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Congressional farm bill support ‘never so fragile’

  “Congressional support for the farm bill has never been so fragile in the modern era as it is right now.” -- agriculture economist David Schweikhardt at the Feb. 14 Ag Business Conference at Arkansas State University.

Congress is entrenched in bitterly partisan politics while facing an abysmal public opinion. But things will get even worse before the ship is righted.

At least that is the message David Schweikhardt delivered at the Ag Business Conference at Arkansas State University on Wednesday (Feb. 13). Schweikhardt, professor of Agriculture Economics at Michigan State University, first explained how the country has arrived at such a contentious point.

Chief among the problems is the bleeding over of a parliamentary political system into the American system of separation of powers.

“The balance of power in a parliamentary (political) system is that advancing the interests or preferences of the majority is the main objective. The majority votes, the majority wins and you’ll have a majority policy.”

In a separation of power system, “the protection of the minority interests and preferences is the main priority. We all say, ‘The system must have checks and balances.’ (That’s) another way to say, ‘You get to do what you want unless I have the power to block you to protect my interests.’”

To back his views, Schweikhardt pointed to a recently-released book, It's Even Worse Than It Looks: How the American Constitutional System Collided With the New Politics of Extremism, authored by  the American Enterprise Institute’s Norm Ornstein and Thomas Mann of the Brookings Institution.

“Ornstein argues that in a parliamentary system, parties are ‘ideologically coherent, identified and adversarial.’ They are not intended to cooperate.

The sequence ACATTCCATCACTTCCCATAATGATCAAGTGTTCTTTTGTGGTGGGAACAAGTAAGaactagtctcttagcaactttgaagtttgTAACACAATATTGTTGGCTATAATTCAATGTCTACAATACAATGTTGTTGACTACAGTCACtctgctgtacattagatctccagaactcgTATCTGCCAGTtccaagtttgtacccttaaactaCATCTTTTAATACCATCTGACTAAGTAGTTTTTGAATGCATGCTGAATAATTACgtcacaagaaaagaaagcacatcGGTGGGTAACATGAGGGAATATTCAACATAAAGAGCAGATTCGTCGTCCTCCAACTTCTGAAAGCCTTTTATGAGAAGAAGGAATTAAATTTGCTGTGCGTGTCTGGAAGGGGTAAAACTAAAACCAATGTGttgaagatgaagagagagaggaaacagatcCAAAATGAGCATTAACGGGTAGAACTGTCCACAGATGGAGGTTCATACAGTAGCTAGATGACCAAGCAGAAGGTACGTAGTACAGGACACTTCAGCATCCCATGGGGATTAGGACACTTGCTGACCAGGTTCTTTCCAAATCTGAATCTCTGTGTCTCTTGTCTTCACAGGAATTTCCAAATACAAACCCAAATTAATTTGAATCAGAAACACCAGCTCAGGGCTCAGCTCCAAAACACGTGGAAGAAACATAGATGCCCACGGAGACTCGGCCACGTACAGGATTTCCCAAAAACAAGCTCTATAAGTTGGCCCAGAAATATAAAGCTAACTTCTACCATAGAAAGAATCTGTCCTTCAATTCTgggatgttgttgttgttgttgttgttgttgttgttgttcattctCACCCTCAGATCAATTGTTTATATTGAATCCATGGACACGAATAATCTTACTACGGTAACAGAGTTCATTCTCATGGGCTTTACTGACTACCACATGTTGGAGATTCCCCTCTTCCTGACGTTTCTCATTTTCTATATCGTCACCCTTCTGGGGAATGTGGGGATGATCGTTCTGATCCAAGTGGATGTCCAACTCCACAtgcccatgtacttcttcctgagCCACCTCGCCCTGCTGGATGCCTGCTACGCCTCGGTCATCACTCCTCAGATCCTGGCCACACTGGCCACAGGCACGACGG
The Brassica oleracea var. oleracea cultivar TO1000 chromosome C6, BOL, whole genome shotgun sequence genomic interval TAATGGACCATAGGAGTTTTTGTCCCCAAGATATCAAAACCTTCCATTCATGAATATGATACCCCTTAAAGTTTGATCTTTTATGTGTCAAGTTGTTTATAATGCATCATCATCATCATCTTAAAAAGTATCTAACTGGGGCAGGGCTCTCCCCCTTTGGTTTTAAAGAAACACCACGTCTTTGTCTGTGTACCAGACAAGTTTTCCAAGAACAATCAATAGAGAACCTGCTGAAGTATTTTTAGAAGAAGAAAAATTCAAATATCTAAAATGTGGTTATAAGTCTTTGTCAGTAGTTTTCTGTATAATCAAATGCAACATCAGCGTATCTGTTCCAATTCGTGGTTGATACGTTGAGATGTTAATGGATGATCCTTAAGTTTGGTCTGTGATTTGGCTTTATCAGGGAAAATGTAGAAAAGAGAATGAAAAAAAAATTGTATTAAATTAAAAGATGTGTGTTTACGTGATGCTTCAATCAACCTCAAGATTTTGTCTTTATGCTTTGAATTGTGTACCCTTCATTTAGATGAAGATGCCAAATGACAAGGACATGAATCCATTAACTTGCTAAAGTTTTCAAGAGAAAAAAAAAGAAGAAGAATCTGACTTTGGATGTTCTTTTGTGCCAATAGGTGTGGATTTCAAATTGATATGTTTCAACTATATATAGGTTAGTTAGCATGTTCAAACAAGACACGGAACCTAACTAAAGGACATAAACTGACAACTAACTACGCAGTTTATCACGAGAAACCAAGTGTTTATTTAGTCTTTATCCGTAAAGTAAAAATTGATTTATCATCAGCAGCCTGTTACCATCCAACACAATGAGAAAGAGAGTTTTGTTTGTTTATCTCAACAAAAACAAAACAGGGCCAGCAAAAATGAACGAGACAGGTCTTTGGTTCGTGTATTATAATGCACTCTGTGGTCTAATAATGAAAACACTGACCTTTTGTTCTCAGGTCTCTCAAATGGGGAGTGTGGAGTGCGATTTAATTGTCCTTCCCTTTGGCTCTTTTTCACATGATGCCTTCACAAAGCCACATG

“In a separation of power system, the system is designed to make it difficult for majorities to act in order to protect minority interests.”

The authors then conclude that if you have parliamentary style parties in a separation of powers system, “it is a formula for willful obstruction and policy irresolution. … It is impossible for that to work.”

Schweikhardt then presented a chart of lawmakers – rated most liberal to most conservative – from 1982 and 2011. The differences were striking. “The chart shows that in 1982 the most conservative Democrat was more conservative than a large number of Republicans. The same was true of the most liberal Republican compared to Democrats. In 1982, there was a large range of overlap between the two parties.”

By 2011, there was no such overlap. “It was zero. If you want to put it in terms we often hear: We got rid of the RINOs (Republicans In Name Only) and the DINOs (Democrats in Name Only) and we’re ‘pure’ now.”

Such purity comes at a high cost, however. “Now that we’re pure, there’s no space to operate. There’s no place for compromise…

“You’d think, with all that and the unpopularity of Congress being unable to get things done, there would be a price to be paid. And there is, in a way.”

Schweikhardt then flashed an actual, recent poll on the screen. Respondents were provided a list of things and people and asked  how they rate when compared to Congress. Backed by much audience laughter, Schweikhardt revealed that Congress is less popular than lice, Brussels sprouts, NFL referees, and colonoscopies. Congress can take solace only from beating the Kardashians.

“You’d think that with those kinds of numbers, no (lawmaker’s seat) would be safe.”